First tied in the 1980's by Hans van Klinken (the flies original designer) the Klinkhåmer has been slow to catch on in the US even though it was originally tied almost 40 years ago. It is a very effective fly prior to or during a hatch. With the fly floating half above water and half below, it makes a very nice emerger pattern. Klinkhåmers are different than most parachute flies which are tied on a straight shank hook and mostly rides on the waters surface.
Using the "proper hook" is one of the most important designs of the fly. It was originally tied on a Partridge Klinkhåmer GRS15ST, 15BN and 15BNX. Hans van Klinken said" After 30 years working very close together with Partridge of Reddish I sadly broke up all cooperation when it turned out that I couldn’t work together with the new owner. Partridge changed the original hook design after the compant was sold. Hans used his old original prints and drawings and got together with Daiichi to re-produce his original hook design. The Daiichi Klinkhåmer hook models are the 1160 and 1167.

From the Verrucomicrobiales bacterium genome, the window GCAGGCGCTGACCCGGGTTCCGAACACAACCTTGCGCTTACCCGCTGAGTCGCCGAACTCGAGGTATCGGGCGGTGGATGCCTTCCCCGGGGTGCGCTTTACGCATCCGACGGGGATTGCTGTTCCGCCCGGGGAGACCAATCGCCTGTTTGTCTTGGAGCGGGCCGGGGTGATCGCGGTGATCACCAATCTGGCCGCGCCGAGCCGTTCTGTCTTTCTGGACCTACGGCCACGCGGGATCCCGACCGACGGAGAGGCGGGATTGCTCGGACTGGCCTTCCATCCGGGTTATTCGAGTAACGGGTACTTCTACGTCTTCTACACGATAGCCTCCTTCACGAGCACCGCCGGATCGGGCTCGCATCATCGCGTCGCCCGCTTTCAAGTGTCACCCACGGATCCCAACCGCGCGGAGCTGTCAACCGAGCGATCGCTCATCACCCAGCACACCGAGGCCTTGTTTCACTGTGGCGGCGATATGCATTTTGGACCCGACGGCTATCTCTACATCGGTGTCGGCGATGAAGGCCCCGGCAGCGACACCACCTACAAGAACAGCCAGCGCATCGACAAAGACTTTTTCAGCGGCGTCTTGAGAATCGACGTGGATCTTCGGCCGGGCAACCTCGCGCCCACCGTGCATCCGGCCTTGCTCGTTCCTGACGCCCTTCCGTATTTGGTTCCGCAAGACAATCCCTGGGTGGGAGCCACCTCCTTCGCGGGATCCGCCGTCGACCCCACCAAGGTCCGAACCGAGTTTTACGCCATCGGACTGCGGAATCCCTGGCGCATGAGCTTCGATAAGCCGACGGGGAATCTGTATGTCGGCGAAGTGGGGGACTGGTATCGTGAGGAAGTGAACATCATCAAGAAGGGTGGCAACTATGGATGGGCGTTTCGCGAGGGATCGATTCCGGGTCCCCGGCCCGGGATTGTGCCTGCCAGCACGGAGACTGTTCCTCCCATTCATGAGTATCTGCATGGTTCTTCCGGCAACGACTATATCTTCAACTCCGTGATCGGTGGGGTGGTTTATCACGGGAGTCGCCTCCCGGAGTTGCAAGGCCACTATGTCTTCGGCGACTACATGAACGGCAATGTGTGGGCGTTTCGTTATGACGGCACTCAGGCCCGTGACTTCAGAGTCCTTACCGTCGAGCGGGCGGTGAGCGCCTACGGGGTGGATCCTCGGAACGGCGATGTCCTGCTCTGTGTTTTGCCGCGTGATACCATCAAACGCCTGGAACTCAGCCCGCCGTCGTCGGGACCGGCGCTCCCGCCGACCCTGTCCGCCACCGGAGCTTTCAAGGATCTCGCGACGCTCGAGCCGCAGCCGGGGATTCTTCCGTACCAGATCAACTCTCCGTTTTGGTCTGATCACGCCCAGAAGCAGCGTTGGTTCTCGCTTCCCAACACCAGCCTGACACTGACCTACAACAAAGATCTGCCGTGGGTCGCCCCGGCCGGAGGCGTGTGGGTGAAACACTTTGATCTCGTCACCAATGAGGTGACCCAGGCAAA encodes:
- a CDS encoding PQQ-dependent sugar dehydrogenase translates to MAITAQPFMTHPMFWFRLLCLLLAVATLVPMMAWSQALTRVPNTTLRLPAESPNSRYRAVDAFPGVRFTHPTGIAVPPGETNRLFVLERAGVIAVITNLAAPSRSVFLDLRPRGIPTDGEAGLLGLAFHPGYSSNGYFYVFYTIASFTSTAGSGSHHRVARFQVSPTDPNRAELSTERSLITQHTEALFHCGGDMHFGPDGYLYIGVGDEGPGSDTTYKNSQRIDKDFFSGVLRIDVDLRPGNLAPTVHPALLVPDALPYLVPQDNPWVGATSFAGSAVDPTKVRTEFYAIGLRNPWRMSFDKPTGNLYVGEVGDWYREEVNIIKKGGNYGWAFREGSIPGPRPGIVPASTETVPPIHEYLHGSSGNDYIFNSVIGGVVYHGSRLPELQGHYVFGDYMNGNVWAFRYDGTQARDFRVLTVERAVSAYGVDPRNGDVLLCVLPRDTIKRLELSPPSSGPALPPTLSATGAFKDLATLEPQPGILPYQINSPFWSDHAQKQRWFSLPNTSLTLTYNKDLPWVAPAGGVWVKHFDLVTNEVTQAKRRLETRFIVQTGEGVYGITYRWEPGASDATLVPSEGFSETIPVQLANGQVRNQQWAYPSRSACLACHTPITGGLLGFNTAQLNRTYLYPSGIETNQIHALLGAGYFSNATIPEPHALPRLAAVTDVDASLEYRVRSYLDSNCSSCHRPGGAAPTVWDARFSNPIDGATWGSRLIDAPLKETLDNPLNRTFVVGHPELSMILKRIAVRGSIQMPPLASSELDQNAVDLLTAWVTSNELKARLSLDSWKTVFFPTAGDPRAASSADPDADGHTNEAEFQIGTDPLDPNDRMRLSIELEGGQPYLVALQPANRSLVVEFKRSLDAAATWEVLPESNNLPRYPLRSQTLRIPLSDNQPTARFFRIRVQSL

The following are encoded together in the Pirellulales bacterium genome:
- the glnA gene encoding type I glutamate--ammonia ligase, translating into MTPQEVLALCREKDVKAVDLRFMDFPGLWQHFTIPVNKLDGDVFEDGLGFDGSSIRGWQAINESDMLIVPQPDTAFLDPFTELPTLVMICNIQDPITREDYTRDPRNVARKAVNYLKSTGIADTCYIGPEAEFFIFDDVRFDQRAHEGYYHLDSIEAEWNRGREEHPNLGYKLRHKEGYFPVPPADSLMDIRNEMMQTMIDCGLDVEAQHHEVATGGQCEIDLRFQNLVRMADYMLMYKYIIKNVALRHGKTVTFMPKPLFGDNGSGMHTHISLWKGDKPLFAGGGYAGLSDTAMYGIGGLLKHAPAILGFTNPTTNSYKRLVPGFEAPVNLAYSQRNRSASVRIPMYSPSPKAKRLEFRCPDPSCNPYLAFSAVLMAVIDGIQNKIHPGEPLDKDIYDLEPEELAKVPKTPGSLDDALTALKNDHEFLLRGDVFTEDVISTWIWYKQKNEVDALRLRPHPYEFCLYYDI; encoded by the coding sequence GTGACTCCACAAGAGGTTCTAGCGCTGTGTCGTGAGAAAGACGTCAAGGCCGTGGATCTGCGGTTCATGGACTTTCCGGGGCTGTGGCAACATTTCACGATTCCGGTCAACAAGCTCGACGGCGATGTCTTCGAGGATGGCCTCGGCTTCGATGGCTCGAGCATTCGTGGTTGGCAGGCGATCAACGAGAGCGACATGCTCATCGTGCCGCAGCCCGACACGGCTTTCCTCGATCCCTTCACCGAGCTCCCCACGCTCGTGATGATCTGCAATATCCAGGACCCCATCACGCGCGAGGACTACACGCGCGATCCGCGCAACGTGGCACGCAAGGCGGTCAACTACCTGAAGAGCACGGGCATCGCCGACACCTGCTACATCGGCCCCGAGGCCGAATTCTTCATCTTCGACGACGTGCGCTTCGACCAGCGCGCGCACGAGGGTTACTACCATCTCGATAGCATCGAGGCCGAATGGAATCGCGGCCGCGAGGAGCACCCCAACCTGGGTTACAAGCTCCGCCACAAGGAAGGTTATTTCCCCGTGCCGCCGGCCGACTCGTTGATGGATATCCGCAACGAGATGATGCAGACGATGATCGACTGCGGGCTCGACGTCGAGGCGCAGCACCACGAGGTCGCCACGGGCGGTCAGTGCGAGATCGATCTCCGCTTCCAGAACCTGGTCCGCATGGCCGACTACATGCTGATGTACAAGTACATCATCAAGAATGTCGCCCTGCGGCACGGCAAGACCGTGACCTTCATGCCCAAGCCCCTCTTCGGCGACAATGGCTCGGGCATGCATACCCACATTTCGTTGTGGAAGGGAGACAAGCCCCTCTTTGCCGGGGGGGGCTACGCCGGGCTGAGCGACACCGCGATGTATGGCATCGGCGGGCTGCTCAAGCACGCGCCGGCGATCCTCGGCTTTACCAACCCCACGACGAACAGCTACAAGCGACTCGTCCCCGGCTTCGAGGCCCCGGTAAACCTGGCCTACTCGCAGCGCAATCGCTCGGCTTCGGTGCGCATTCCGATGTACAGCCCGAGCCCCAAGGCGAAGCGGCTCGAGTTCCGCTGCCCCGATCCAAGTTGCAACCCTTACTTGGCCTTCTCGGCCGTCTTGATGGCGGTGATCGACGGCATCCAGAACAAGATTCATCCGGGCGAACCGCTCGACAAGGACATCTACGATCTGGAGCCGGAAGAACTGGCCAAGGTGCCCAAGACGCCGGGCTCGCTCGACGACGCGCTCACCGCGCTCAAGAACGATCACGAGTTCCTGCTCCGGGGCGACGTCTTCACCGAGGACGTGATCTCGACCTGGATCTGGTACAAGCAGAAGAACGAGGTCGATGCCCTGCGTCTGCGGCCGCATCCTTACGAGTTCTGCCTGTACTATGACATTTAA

Many fly tyers try tying the Klinkhåmer on a standard scud hook or other similar style but the hook design doesn't allow for proper hooking of the fish. The Daiichi 1160 or 1167 are the correct design according to Hans van Klinken. I have also looked at the Orvis Klinkhåmer hook model number A800 and it lookd correct. The Orvis hook may be a repackaged Daiichi hook. Using the wrong hook will cause you missed fish. The gap on the KlinkHåmer Daiichi hook ( 1160 & 1167 ) is the correct gap for the style of fly.
The fly can be tied in various sizes and body colors to match the hatch at your local stream. The fly is effective on both moving and still water.
As shown on the left, Klinkhåmers can also be tied using a biot body, although they are a bit harder to wrap with the curved hook.
Another body method you could also use is like you would when tying a Quill Gordon or a Red Quill. The wrapped quill looks great.